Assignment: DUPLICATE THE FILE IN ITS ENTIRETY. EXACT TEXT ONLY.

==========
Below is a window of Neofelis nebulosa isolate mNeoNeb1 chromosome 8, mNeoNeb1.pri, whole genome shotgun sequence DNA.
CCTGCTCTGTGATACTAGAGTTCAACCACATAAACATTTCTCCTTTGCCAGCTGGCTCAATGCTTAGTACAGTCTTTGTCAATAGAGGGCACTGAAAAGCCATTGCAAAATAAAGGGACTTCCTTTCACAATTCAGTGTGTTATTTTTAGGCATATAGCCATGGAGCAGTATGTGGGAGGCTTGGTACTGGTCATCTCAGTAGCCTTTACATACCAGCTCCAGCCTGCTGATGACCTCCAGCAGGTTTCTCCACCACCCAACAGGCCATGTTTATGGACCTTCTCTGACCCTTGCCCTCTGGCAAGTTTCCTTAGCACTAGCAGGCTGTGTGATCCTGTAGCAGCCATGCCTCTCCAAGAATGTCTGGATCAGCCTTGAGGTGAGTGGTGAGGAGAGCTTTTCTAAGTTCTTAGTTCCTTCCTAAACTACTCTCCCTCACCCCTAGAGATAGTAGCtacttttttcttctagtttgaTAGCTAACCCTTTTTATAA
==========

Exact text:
Below is a window of Neofelis nebulosa isolate mNeoNeb1 chromosome 8, mNeoNeb1.pri, whole genome shotgun sequence DNA.
CCTGCTCTGTGATACTAGAGTTCAACCACATAAACATTTCTCCTTTGCCAGCTGGCTCAATGCTTAGTACAGTCTTTGTCAATAGAGGGCACTGAAAAGCCATTGCAAAATAAAGGGACTTCCTTTCACAATTCAGTGTGTTATTTTTAGGCATATAGCCATGGAGCAGTATGTGGGAGGCTTGGTACTGGTCATCTCAGTAGCCTTTACATACCAGCTCCAGCCTGCTGATGACCTCCAGCAGGTTTCTCCACCACCCAACAGGCCATGTTTATGGACCTTCTCTGACCCTTGCCCTCTGGCAAGTTTCCTTAGCACTAGCAGGCTGTGTGATCCTGTAGCAGCCATGCCTCTCCAAGAATGTCTGGATCAGCCTTGAGGTGAGTGGTGAGGAGAGCTTTTCTAAGTTCTTAGTTCCTTCCTAAACTACTCTCCCTCACCCCTAGAGATAGTAGCtacttttttcttctagtttgaTAGCTAACCCTTTTTATAA